Cancer Diagnosis, The aftermath of the diagnosis

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A dedication to a very special sister

Louise and I went to my parents’ home to break the news to them first. It was her idea, she knew they would be devastated and she wanted to tell them herself face to face in their own home and not on the phone or to hear from another relative. Understandably, they took the news that their daughter had breast cancer rather badly.

One by one the rest of the family were informed and we all decided that we would pull together to help Louise, her husband and her two daughters get through this ordeal. After a night of intermittent crying and sleeping, I awoke to the awful realisation that it wasn’t a nightmare. It hadn’t gone away. My little sister had cancer. How could that be, she was my little sister after all, it wasn’t supposed to be this way. The day loomed ominously ahead and I lay there in a zombie-like state wondering what I could do to help my sister feel better, I mean if this was how I was feeling how on earth she got through the night I’ll never know.

Then my bedroom door opened and my son Scot popped his head round and was smiling at me, I didn’t recognise him at all, something was wrong, very wrong, but at first I couldn’t think what it was in my semi-conscious state, and then it struck me. He was totally bald, and he certainly wasn’t the last time I saw him.

I said “what have you done” but he just stood there smiling. Eventually he muttered, “I did it to support Louise – its only hair”. My son had shaved his entire head bald using a small razor. Yes he had cuts on his head too. I mean this was a 15 year old boy who hadn’t really started shaving his chin yet and only a few days before had spent a small fortune on having his curly lochs straightened and dyed blonde. I actually didn’t know what to say and found myself asking him if anyone else had told him to do it. In some strange way I wanted someone else to be responsible. No, he had done it of his own accord. I realised this was having just as big an impact on the rest of the family as it was having on me.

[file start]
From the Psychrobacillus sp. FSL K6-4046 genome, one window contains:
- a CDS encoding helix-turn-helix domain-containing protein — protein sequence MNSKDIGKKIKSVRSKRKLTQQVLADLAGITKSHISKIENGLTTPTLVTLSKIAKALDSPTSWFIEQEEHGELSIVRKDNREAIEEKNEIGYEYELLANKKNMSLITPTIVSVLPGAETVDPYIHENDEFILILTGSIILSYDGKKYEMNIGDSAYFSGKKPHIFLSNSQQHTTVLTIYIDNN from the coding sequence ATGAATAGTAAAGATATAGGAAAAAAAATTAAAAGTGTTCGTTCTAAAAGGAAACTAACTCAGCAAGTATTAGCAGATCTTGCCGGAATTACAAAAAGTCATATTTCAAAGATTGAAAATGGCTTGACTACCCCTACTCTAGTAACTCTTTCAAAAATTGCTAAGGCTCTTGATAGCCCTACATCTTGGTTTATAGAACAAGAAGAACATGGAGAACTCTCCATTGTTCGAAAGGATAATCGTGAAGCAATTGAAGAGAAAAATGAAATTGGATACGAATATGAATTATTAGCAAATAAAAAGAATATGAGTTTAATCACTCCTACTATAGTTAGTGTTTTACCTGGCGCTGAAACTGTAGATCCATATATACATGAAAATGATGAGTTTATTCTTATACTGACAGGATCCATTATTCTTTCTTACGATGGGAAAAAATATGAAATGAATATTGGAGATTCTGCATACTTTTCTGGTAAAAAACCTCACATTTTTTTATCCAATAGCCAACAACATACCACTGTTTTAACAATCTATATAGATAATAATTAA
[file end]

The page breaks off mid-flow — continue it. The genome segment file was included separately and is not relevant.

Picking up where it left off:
Scot then left to go and show my other half his new look and true to character, Serge didn’t react at all. Somewhere in my subconscious I took this as a sign that it was all ok. Inwardly I was worried about what Louise might say. She hadn’t lost her hair yet; she hadn’t even started her treatment yet, although she had been warned that she would lose her hair. I wondered if the reality of what was ahead might hit home too soon if she saw Scot. I was wrong; Louise was extremely touched by his gesture of support and informed us all how much she loved us.

I started thinking of my poor mum and dad and my other sister, and how they were devastated too. I knew they were in a lot of pain and I felt saddened by the fact that they were all alone at home with only their thoughts for company.

Later that second night a whole gang of us went to Louise’s house to comfort her, or perhaps it was to comfort us, I just don’t know, Louise seemed to be coping just fine, she even made us all laugh with her jokes and sharp wit. She already knew deep down she informed us, so it hadn’t come as such a shock to her. Turns out she had found a lump some time before and knew she had to do something when it starting growing rapidly. She hadn’t told anyone to start with. How I wish she had, not that it would have made any difference, but you just never know.

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